Tim Barsky – Barsky is originally from Boston, Massachusetts and is now based in the Bay Area. A graduate of Brown University with a degree in Islamic and Judaic Religious Studies, he also studied at the Berklee School of Music with Chasidic folklorist and archivist, Fishel Resler. Barsky was trained as a Jewish storyteller and his theatrical works have put him front and center in the Bay Area theater scene. His theatrical piece, The Bright River, achieved cult status in the Bay Area and he was awarded the Gerbode Playwright’s Grant in 2007 for his work, Track in a Box, a hip hop and circus-based play. A former line-producer for the Burning Man Arts Festival, Barsky is a member of the Hybrid Project at San Francisco’s Intersection for the Arts and has taught beatboxing in San Francisco juvenile facilities. Serving as both the Artistic Director of City Circus (2007-2010) and Co-Founder of Vowel Movement Beatboxers, he has been featured as guest lecturer at The Royal College of Art in London, Stanford University, Oberlin College, and appeared as featured speaker at the American Press Institute.

Greg Pattillo – Greg Pattillo was originally from Seattle, Washington and is now based in Brooklyn, New York. The New York Times has described him as “the best person in the world at what he does.” Holding Bachelors and Masters degree from the Cleveland Institute of Music, Pattillo studied with Joshua Smith, principal flute of the Cleveland Symphony Orchestra. Pattillo was the founding member of the Collaborative Arts Insurgency and the 16th and Mission Thursday Night series for performers in San Francisco. In June 2007, Pattillo was named one of 21 winners of the Metropolitan Transit Authority’s “Music Under New York” Program, giving him an official permit to play music in the New York City Subway. In May 2010 he premiered a Concerto for Beatbox Flute by Randall Woolf with the UNCSA Symphony Orchestra (video below). He currently performs with Project Trio, a flute/cello/bass chamber group featuring Eric Stephenson on cello and Peter Seymore on double base (check out their videos here: https://www.youtube.com/c/freedomworksfilms).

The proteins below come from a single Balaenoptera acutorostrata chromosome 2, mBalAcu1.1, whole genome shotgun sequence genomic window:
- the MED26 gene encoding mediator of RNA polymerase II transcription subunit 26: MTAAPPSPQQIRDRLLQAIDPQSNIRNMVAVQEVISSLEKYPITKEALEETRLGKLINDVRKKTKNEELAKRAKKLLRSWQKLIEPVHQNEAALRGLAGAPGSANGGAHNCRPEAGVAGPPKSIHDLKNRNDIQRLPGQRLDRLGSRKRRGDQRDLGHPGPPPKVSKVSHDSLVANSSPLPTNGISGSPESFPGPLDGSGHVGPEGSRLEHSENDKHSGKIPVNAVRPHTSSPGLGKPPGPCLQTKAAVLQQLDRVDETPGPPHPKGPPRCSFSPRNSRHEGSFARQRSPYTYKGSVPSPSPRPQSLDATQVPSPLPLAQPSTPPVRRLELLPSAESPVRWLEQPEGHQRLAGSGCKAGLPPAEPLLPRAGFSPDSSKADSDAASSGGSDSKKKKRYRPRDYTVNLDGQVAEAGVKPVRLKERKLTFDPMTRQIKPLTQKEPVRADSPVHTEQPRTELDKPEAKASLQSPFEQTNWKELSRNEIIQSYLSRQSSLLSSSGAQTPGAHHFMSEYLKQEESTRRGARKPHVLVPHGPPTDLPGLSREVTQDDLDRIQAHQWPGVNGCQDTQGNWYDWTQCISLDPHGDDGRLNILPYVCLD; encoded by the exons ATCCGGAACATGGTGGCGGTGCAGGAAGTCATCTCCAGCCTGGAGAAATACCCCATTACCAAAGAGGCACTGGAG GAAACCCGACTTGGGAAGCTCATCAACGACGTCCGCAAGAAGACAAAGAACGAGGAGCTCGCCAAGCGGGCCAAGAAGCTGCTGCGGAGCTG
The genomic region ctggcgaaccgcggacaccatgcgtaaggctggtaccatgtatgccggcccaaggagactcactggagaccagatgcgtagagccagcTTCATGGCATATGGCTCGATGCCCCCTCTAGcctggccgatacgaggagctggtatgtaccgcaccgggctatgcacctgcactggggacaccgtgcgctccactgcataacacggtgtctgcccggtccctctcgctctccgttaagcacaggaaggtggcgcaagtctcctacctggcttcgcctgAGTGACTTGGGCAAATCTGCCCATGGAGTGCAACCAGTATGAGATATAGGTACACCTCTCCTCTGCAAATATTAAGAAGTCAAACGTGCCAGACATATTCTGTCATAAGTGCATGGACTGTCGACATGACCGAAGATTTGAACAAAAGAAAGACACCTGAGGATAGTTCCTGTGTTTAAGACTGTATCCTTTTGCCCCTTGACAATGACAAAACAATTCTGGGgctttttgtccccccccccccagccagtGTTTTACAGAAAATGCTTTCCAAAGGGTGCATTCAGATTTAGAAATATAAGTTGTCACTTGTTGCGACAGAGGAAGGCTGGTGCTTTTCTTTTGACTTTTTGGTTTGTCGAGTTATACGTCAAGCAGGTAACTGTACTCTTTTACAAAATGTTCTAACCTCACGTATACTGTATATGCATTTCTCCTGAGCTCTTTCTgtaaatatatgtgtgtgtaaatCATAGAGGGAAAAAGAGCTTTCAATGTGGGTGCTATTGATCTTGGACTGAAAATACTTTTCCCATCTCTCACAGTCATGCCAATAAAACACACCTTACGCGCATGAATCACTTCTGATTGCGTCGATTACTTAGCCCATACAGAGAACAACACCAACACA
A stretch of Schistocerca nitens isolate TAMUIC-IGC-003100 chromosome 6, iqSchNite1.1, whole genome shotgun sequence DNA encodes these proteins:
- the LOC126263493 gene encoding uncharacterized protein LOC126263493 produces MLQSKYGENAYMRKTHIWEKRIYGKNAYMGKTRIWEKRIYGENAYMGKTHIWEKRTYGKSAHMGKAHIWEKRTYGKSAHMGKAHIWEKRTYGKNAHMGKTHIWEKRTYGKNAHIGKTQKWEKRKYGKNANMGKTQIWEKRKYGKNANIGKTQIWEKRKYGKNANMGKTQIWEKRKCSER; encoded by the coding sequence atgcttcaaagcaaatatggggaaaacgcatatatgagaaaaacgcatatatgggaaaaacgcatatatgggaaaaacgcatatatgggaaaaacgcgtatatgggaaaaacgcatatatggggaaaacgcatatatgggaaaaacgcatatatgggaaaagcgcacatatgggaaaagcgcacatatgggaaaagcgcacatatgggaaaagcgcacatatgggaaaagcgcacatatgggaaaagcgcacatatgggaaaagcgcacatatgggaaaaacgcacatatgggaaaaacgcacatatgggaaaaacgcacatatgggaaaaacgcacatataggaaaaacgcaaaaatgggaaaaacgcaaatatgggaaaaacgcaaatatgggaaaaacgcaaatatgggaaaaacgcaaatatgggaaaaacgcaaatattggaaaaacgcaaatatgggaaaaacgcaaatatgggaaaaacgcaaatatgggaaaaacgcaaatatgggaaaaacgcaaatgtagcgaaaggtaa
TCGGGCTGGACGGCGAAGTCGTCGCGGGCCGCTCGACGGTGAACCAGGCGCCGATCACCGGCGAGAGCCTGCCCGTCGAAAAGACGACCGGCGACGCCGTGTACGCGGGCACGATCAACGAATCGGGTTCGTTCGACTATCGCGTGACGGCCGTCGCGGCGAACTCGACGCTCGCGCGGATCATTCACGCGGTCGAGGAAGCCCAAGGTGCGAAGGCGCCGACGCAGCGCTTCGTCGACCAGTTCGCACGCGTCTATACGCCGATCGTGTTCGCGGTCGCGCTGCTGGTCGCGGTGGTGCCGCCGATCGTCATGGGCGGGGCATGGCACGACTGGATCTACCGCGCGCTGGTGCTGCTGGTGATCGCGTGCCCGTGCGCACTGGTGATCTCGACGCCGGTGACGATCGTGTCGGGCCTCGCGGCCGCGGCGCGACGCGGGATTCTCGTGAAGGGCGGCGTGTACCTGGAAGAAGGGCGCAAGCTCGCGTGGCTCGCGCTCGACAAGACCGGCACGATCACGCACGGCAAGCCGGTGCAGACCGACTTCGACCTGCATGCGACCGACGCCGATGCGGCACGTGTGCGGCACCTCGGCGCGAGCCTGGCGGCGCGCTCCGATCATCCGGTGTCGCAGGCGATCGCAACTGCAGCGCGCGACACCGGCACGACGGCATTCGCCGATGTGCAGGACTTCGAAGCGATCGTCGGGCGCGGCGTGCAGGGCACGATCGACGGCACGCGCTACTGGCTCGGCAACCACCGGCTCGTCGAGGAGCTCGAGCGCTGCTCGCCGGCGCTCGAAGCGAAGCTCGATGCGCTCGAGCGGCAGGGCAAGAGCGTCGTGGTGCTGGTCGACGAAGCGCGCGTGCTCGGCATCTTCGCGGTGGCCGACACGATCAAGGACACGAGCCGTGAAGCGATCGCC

Other Key Performers include Nathen “Flutebox” Lee who performs with groups such as The Prodigy, Asian Dub Found, and his band The Clinic. Check out his video below (so cool!):

Pattillo’s Beatboxing Notation – Greg Pattillo has created a notion system for flute beatboxing that adds a staff-less percussion line below the flute line using letters to indicate basic beatboxing sounds. For example, the bass drum sound is indicated by a letter “B” and back beat kicks by the letter “P.” This system is based on notation used for drum kits, specifically those relating to the hi-hat, snare rimshot, and bass drum. His method book, Beatbox Flute Method Book, can be purchased from the Carolyn Nussbaum Music Company here: https://www.flute4u.com/Pattillo-G-Beatbox-Flute-Method-Book.html. If you are looking to expand your beatbox study even further, Tilmann Dehnhard has also published a beatboxing etude book, available for purchase here: https://www.musiciansupply.com/shop/c/p/Flute-Beat-Boxing-Tilmann-Dehnhard-x17245091.htm

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Do you beatbox on the flute? Interested in learning more about this style and its origins? Want to join the Greg Pattillo fan club (obviously yes!)? What are your favorite beatboxing videos? Any good tips on getting started with beatboxing? Please comment below!

Happy Fluting (and beatboxing)!